Five types of Small and Medium Enterprises
While SMEs have a wide variety of roles in society at large, in the context of training they play roles that require our attention and emphasis. We categorize them into five groups for our purposes: technical, hybrid, instructional, functional, and sentinel SMEs. Each of these categories has distinctive qualities and makes a particular contribution to our job. The fact that not all SMEs are made equally gives trainers a distinct advantage.
1. Technical SMEs
The technical SME comes first among our SME classifications. This group is mainly concerned with technical material and isn't particularly involved with or worried about other areas of the instructional design process, like execution. Technical SMEs are included in the process to give content understanding and ensure that all content-related details are accurate. These SMEs frequently collaborate in teams, and the bigger the project, the more of these specialists you may anticipate being involved.
Technical SMEs include, among others, OEM (original equipment manufacturer) representatives, engineers, scientists, lawyers, doctors, and skilled tradespeople. This group is anticipated to have shown expertise in the subject matter, and the SMEs in this group typically hold credentials such as certifications, degrees, or others. These SMEs typically have certifications, degrees, or other professional status, and it is expected of them to have demonstrated expertise in the subject matter.
2. Hybrid SMEs
This particular SME type represents a person who possesses both implementation and content expertise. These SMEs are expected to offer assistance with both the course or program's content and the most effective means to deliver it. Naturally, this implies a high level of documented experience in both fields.
This combination is generally, but not always, a very positive thing, but there are several exceptions that you need to be aware of as you evaluate a SME's credentials. If you are building online college courses, for instance, a college professor who has never taught or created a course for online implementation may not be a good fit for both content and implementation experience.
A SME's combination of in-depth subject knowledge and lack of relevant implementation competence might be a source of conflict while planning implementation because his or her opinions about online course design are likely to differ from those of the more seasoned design team members. In these circumstances, use caution.
3. Instructional SMEs
The category of instructional subject matter experts also includes the positions of facilitator, mentor, coach, and teacher. Although this group may have some experience in the topic matter, its main responsibility is to improve the instructional components of the training as it is being implemented. A technical course will probably be taught by a person who is not involved in the conception, development, or management of the training. It is frequently beneficial to have this group's opinion on how to implement the lesson plan.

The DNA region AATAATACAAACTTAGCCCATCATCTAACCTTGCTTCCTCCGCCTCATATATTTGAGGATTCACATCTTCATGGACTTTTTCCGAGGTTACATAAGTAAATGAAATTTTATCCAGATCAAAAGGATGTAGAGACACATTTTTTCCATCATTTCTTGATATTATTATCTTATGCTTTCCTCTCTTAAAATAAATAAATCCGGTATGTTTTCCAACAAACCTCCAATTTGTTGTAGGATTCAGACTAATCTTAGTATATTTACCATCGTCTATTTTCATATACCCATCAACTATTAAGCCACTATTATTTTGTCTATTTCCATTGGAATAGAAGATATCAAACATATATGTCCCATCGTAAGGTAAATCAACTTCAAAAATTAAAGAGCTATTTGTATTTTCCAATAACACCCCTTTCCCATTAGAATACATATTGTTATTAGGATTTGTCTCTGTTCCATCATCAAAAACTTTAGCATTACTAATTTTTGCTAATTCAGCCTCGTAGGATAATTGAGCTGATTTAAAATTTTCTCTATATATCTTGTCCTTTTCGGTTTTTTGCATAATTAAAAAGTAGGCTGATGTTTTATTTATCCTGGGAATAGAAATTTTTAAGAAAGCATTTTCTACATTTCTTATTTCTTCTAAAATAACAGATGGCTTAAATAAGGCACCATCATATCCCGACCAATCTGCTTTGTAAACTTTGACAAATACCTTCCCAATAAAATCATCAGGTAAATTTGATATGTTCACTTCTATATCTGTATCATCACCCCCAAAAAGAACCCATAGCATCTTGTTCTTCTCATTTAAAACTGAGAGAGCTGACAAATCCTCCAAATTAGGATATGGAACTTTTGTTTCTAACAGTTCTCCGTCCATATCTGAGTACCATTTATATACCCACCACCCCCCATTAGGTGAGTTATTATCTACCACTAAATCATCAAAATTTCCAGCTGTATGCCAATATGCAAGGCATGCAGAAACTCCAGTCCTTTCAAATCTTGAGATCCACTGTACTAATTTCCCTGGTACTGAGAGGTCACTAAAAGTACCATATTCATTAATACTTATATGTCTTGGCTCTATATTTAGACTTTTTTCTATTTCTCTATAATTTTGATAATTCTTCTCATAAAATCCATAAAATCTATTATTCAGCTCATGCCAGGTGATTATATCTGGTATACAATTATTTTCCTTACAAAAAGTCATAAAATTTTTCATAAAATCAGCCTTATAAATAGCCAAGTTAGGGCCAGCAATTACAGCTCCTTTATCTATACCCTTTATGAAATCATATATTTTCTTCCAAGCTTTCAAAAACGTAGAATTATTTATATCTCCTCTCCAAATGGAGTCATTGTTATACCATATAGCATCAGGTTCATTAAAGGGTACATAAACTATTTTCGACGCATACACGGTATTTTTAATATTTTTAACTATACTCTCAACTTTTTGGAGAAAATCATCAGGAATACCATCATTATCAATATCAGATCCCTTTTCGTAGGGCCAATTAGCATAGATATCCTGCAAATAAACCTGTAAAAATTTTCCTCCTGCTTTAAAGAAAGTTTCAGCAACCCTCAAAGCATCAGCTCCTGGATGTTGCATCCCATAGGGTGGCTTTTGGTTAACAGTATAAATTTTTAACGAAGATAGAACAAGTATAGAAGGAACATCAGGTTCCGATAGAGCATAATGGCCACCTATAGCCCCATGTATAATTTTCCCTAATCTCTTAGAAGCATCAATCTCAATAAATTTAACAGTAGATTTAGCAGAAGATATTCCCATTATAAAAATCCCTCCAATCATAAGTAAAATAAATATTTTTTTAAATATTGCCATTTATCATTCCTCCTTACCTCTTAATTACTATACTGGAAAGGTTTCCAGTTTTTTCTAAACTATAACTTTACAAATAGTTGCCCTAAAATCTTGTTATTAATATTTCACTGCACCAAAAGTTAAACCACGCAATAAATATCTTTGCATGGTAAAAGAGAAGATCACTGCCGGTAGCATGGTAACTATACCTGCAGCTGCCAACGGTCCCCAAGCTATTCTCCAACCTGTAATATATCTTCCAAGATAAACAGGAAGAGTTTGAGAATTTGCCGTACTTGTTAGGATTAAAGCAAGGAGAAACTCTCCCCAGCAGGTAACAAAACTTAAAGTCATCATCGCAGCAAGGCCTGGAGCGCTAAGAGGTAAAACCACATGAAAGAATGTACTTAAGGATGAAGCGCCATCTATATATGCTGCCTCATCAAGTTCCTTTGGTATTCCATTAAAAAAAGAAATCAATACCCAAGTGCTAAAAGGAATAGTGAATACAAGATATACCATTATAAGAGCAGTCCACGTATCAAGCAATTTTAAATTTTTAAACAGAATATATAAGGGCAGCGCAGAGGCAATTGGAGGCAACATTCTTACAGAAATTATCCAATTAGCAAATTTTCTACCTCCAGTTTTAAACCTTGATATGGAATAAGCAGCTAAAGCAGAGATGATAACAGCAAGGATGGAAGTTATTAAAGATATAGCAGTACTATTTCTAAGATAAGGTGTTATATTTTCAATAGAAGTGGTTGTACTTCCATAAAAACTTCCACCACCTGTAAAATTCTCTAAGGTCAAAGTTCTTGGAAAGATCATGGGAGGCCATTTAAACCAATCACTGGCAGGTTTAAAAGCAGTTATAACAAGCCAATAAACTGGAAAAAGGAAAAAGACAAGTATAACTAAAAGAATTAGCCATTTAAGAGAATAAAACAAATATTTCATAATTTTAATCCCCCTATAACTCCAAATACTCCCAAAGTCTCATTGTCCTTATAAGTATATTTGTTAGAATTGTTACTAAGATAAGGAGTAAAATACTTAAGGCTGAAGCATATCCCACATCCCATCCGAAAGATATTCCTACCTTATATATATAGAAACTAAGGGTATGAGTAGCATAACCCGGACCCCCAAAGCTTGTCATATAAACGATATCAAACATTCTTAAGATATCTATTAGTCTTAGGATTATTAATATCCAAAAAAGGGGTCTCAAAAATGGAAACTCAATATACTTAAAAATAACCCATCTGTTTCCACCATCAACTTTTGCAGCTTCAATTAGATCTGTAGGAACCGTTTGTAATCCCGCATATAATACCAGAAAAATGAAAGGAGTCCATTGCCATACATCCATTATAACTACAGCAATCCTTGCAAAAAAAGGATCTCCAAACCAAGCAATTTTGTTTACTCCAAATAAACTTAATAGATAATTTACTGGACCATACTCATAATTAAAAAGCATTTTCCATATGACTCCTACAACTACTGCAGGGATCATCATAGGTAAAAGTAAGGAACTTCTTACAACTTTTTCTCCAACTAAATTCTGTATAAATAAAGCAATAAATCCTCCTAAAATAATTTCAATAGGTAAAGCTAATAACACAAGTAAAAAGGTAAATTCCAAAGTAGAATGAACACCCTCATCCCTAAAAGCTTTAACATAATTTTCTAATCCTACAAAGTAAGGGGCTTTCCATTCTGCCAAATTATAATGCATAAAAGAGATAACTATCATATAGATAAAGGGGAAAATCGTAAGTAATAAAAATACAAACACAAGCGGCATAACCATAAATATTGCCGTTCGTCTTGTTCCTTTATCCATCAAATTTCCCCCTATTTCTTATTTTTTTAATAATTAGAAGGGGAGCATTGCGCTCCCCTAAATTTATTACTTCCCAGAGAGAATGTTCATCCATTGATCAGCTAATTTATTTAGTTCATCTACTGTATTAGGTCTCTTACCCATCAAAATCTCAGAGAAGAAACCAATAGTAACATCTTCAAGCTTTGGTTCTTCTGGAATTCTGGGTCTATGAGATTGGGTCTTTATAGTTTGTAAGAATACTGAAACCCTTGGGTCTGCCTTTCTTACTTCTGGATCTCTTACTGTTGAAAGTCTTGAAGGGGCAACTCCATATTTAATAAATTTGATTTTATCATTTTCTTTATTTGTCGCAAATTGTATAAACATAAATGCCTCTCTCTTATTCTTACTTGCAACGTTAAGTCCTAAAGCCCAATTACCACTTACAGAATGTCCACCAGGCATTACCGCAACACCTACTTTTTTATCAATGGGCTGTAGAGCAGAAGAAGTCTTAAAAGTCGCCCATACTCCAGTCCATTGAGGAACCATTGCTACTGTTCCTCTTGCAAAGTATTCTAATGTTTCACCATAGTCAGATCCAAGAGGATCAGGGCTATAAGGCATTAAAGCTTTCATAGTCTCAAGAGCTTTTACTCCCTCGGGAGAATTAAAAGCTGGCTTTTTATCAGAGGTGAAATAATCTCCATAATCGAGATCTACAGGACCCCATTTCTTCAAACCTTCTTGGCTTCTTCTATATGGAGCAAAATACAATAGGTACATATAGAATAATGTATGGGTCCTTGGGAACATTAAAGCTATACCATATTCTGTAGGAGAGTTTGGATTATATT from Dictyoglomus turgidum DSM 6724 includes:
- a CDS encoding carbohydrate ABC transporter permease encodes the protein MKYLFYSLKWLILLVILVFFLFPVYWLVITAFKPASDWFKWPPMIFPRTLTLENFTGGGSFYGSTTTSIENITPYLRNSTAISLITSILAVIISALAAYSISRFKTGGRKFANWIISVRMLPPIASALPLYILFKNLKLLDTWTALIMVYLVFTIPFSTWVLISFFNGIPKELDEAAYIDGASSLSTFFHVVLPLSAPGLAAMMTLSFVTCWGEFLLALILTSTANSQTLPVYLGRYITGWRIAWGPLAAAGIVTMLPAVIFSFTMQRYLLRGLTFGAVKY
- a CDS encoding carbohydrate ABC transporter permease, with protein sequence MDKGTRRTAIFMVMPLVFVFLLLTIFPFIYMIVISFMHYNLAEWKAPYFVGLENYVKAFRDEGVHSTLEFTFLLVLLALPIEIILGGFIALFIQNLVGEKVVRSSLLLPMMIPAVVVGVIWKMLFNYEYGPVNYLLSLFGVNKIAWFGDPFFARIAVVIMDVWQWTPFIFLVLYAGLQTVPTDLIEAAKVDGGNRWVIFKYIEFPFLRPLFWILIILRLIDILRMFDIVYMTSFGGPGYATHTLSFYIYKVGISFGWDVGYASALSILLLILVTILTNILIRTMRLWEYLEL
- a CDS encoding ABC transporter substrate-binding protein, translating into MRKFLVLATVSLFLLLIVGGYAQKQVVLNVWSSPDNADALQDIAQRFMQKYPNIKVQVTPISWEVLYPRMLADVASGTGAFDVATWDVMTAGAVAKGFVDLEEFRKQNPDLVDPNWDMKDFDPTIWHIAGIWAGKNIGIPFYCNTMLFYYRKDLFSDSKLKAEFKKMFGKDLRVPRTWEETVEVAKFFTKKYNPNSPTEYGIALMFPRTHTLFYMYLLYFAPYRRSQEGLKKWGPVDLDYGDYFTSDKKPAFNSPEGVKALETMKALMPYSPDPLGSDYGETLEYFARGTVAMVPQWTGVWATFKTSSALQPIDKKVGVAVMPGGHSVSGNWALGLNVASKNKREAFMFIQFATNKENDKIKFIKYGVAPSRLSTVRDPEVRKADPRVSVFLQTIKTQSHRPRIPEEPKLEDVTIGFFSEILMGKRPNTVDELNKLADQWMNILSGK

A instructor who has extensive expertise teaching online courses but lacks knowledge of the pertinent subject matter is an example of an instructional SMEs. In addition, there are many competent trades instructors with expertise who can help with course development for classroom and shop-level implementation. These two professionals bring a great deal of value to the course design process.
4. Functional SMEs
Within your design team, you often have experts in areas who are not content or implementation related, but are nonetheless vital to your project. This might include programmers, software designers, photographers, artists, writers, and a wealth of other non-content expertise. In most cases, we don’t consider these valuable assets as SMEs, but they are in every way subject matter experts in their professions. To treat them in the same manner as our content experts will almost always work to the design team’s advantage.
5. Sentinel SMEs
The last category of SMEs is allocated for people in our world who manage and oversee many of our initiatives but may have less current or dated subject matter knowledge. These sentinel SMEs frequently serve on oversight or technical committees, or they may be high-ranking organizational leaders, members of grant committees, or governing boards. They might not be directly adding to the material, but they could nevertheless feel obligated to comment on certain aspects of the technical side of a given topic area.
Sentinel SMEs could assess courses and programs and hope that their expertise would affect the decisions made about the content.
Do not fall into the trap of believing that one person can only fulfill one SME job in your company when you identify the various sorts of SMEs at work. There are a select few gifted people who can make contributions in a variety of ways. To make the most of their abilities, just make sure you have established their duties in each circumstance.